How much did we actually learn from England’s total extinction of San Marino last night?
Harry Kane is pretty good at scoring? Knew that already.
Do Conor Gallagher and Jude Bellingham have extremely bright futures ahead of them? Too obvious.
San Marino aren’t that good? Boring.
One thing Chelsea fans, in particular, can take away from the 10-0 destruction of FIFA world’s lowest-ranked team is the role Reece James took up in the match.
After replacing captain Kane with just over an hour played, James did not slot into his customary defensive role on the right.
Instead, he moved into central midfield alongside his international buddy, Bellingham.
It was an evening that Gareth Southgate could experiment with his side and experiment he certainly did.
Reece’s roles reversed
Trailing James further infield is actually something the England manager has tried before, however.
“Against Andorra, he played in the middle of midfield for 20 minutes and was very comfortable,” said Southgate, speaking of his team’s 4-0 win over Andorra in September.
In Italy last night, James had pretty much the freedom of the Stadio Olimpico di Serravalle to pick his passes with ease.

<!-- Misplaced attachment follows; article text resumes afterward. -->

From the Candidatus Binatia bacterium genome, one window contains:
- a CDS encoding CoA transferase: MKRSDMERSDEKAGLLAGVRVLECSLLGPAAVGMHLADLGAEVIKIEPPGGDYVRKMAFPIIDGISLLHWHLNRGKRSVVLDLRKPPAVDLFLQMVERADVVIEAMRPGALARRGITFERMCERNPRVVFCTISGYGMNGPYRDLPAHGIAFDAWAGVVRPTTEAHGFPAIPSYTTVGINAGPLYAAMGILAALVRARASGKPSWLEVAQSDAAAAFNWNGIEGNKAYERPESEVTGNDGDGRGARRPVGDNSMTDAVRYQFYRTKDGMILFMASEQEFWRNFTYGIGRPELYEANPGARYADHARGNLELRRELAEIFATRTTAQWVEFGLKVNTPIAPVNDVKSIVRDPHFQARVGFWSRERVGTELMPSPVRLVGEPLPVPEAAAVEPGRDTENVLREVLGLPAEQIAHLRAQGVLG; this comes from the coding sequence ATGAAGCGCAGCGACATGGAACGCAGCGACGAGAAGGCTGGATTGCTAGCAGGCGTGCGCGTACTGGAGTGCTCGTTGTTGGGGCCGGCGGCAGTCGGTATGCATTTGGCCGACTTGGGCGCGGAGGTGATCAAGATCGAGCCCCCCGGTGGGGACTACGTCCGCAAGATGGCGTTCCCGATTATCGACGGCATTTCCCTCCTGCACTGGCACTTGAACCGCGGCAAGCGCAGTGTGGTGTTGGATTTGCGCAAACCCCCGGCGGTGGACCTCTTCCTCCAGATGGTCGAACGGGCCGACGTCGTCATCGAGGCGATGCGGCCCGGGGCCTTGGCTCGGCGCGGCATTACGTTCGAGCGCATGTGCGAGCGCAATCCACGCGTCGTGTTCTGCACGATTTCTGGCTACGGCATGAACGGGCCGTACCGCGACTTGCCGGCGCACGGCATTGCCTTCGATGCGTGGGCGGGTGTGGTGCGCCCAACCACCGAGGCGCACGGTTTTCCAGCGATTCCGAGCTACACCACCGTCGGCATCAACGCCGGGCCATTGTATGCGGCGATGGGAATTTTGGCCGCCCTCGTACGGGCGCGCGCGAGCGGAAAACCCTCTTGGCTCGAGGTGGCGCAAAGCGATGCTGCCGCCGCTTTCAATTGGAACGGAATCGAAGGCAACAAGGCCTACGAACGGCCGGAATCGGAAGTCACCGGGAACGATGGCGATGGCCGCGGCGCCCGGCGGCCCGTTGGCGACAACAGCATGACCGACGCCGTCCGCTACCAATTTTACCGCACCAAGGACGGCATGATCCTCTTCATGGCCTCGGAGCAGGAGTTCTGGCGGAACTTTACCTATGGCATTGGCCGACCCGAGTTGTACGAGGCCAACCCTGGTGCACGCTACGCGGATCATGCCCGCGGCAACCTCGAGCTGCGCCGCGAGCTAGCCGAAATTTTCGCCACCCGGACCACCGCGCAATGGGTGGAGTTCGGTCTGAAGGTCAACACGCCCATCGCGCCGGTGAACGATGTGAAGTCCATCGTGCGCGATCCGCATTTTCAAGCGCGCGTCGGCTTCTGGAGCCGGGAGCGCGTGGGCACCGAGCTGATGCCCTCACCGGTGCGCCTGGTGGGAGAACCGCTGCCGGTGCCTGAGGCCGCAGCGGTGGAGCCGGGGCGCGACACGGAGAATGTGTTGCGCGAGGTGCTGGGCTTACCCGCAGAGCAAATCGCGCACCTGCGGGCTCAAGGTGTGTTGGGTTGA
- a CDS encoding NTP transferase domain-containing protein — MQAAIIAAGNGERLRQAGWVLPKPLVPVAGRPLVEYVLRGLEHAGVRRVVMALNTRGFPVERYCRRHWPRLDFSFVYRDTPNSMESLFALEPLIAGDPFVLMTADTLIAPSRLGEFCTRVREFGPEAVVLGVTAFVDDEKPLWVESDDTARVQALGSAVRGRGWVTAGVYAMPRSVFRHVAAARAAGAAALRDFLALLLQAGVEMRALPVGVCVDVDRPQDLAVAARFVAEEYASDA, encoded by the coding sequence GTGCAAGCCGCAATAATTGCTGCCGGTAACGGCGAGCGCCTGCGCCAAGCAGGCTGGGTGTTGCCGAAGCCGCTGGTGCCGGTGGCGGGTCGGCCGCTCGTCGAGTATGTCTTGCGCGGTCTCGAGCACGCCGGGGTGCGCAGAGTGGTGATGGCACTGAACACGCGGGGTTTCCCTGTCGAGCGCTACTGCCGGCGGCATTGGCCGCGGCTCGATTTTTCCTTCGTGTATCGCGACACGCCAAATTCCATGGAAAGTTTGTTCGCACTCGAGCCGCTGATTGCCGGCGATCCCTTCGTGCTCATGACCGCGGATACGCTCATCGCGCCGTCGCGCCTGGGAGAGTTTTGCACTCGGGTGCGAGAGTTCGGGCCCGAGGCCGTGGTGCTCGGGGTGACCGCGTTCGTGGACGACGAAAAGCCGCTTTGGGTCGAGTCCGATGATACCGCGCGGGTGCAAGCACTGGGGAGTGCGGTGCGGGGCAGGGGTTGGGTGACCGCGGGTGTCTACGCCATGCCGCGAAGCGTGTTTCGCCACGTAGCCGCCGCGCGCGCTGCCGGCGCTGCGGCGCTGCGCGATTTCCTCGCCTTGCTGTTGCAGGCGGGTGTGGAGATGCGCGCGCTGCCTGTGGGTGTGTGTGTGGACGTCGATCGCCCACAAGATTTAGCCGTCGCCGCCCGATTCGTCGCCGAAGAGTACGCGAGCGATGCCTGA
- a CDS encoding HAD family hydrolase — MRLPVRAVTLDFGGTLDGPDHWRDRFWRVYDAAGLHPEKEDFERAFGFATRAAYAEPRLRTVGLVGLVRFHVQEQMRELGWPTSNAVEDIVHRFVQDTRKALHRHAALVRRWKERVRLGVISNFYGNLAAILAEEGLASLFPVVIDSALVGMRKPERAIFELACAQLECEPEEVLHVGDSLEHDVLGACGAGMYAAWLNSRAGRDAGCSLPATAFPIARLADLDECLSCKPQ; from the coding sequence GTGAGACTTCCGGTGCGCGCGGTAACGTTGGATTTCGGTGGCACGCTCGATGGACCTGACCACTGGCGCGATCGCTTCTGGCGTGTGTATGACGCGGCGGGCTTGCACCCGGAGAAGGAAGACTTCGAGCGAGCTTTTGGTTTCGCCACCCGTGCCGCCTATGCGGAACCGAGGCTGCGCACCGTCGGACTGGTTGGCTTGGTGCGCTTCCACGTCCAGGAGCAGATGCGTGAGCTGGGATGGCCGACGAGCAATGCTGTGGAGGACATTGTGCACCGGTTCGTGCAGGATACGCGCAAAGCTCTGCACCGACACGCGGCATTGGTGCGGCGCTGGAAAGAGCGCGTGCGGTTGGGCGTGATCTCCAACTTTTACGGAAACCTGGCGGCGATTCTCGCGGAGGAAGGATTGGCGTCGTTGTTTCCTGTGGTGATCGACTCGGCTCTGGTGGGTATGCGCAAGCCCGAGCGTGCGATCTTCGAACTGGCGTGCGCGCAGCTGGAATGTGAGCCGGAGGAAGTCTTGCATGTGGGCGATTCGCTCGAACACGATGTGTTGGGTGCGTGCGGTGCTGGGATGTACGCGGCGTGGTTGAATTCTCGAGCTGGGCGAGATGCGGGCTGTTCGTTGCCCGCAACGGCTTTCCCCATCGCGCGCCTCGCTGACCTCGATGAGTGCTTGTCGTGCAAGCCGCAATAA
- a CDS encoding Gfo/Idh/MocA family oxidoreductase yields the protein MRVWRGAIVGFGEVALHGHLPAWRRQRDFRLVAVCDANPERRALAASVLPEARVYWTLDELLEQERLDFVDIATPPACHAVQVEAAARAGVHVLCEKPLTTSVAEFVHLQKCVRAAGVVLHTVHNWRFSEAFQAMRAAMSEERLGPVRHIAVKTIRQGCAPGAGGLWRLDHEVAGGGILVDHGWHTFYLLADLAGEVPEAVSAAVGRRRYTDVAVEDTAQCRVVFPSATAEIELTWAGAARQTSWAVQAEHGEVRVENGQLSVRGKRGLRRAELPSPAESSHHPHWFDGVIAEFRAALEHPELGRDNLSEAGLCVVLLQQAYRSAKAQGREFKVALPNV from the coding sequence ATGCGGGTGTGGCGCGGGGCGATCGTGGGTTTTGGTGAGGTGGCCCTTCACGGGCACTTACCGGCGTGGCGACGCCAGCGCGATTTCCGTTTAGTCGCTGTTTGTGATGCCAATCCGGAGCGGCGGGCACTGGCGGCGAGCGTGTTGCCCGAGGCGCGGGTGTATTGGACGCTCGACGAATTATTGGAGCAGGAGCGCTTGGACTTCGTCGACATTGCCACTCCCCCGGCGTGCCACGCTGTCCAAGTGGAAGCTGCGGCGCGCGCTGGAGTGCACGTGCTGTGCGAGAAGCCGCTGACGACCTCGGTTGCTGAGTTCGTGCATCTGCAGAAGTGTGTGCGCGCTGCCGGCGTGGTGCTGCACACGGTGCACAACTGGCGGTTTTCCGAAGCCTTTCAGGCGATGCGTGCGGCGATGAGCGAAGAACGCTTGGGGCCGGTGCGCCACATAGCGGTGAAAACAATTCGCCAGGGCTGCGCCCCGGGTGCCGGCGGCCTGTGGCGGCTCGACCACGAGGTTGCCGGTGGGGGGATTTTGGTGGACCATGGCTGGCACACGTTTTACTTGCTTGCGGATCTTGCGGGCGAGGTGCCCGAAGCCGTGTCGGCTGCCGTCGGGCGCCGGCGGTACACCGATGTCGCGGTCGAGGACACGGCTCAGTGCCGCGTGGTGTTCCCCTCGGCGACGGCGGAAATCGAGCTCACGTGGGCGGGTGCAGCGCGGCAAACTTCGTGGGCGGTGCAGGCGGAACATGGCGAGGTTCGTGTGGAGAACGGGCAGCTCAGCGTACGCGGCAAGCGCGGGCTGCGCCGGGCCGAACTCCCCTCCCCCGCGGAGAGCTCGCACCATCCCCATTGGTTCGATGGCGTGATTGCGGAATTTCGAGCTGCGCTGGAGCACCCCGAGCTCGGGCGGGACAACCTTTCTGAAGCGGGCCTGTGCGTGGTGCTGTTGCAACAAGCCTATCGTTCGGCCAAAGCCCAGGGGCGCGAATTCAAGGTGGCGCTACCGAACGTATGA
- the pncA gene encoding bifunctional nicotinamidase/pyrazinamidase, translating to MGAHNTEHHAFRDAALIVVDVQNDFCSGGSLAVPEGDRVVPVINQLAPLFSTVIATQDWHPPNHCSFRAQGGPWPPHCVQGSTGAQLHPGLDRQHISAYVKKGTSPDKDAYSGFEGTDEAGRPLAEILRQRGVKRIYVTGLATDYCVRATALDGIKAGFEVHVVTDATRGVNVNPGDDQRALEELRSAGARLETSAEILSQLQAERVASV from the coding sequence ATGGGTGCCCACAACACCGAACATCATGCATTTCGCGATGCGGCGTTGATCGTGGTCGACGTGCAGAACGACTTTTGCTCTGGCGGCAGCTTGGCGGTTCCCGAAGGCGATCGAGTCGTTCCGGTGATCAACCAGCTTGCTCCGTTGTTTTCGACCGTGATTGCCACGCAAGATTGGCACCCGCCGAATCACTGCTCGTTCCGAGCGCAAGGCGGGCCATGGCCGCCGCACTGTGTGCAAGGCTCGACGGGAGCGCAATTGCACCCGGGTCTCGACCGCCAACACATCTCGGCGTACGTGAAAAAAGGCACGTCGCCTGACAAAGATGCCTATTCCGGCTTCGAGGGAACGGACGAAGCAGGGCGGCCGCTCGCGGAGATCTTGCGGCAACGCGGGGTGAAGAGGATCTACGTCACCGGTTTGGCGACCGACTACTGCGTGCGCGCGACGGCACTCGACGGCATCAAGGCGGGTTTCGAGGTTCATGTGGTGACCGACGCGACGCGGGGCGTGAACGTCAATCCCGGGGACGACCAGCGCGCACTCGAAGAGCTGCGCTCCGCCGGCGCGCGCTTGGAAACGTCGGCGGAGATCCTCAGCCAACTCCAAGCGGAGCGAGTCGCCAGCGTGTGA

The 21-year-old will no question face tougher opponents in his career, but it gave a glimpse into a potential future positional change for Chelsea’s defender.
Something that has already been put into motion by Thomas Tuchel and picked up by Southgate himself.
“I saw him do the same for Chelsea at Aston Villa last season,” continued the Three Lions boss about James as a midfielder.
Tuchel deployed the full-back centrally away to Villa on the Premier League’s final day last term.
He has also used him inside on a couple of occasions this campaign, mainly against weaker competitors.
The results of such a switch have been clear to see.
Goals in the 7-0 thrashing of Norwich City and 3-0 victory over Newcastle United highlighted James’ effectiveness in a more central area.
Also, it has given Tuchel a possible solution to his Saul Niguez problem.
The time is ticking for Chelsea to make a decision over the Spaniard’s future.
At the end of the season, the Blues must either terminate Saul’s loan contract or sign him permanently for £30m.
Based on his current status in the squad, it seems the former option will most likely be taken.
He was originally brought in to ease the burden on Tuchel’s three first-choice central-midfielders.
“Billy Gilmour was our fourth midfielder last season but with the Covid situation, the Euros and Copa America, I was concerned going into the season with only Jorginho, Mateo (Kovacic) and N’Golo (Kante),” said the German coach of Saul’s arrival at Stamford Bridge.
If the 26-year-old returns to Atletico Madrid, Chelsea might need to find another CM to solve this same issue.
Unless Tuchel decides to be extra intricate and use James as his fourth central midfielder.
This may mean recruiting another right-back, but this shouldn’t be too difficult with Chelsea’s pulling power.
It may be a risky tactic, but it is one which could actually be another Tommy Tuchel masterstroke.
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